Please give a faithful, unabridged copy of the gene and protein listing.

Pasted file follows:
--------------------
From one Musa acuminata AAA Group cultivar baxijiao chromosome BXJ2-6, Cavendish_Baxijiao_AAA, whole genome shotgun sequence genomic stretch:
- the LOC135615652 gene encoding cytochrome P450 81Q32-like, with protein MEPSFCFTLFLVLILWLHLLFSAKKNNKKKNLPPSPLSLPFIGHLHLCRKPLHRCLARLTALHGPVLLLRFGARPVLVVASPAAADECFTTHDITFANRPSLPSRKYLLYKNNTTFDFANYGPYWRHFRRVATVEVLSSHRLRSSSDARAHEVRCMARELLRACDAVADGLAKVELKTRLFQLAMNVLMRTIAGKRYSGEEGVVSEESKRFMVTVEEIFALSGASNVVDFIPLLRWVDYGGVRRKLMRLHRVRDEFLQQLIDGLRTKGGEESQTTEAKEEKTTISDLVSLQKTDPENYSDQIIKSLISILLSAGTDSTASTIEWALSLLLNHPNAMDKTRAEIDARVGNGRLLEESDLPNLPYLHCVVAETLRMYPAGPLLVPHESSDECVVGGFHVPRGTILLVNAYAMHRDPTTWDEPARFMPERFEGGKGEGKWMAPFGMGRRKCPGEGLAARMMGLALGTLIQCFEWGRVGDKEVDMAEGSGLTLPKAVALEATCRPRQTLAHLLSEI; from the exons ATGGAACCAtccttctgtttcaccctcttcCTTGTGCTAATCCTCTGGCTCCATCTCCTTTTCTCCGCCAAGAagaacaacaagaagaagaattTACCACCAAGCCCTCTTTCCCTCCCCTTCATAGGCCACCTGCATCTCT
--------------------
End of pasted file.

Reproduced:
From one Musa acuminata AAA Group cultivar baxijiao chromosome BXJ2-6, Cavendish_Baxijiao_AAA, whole genome shotgun sequence genomic stretch:
- the LOC135615652 gene encoding cytochrome P450 81Q32-like, with protein MEPSFCFTLFLVLILWLHLLFSAKKNNKKKNLPPSPLSLPFIGHLHLCRKPLHRCLARLTALHGPVLLLRFGARPVLVVASPAAADECFTTHDITFANRPSLPSRKYLLYKNNTTFDFANYGPYWRHFRRVATVEVLSSHRLRSSSDARAHEVRCMARELLRACDAVADGLAKVELKTRLFQLAMNVLMRTIAGKRYSGEEGVVSEESKRFMVTVEEIFALSGASNVVDFIPLLRWVDYGGVRRKLMRLHRVRDEFLQQLIDGLRTKGGEESQTTEAKEEKTTISDLVSLQKTDPENYSDQIIKSLISILLSAGTDSTASTIEWALSLLLNHPNAMDKTRAEIDARVGNGRLLEESDLPNLPYLHCVVAETLRMYPAGPLLVPHESSDECVVGGFHVPRGTILLVNAYAMHRDPTTWDEPARFMPERFEGGKGEGKWMAPFGMGRRKCPGEGLAARMMGLALGTLIQCFEWGRVGDKEVDMAEGSGLTLPKAVALEATCRPRQTLAHLLSEI; from the exons ATGGAACCAtccttctgtttcaccctcttcCTTGTGCTAATCCTCTGGCTCCATCTCCTTTTCTCCGCCAAGAagaacaacaagaagaagaattTACCACCAAGCCCTCTTTCCCTCCCCTTCATAGGCCACCTGCATCTCT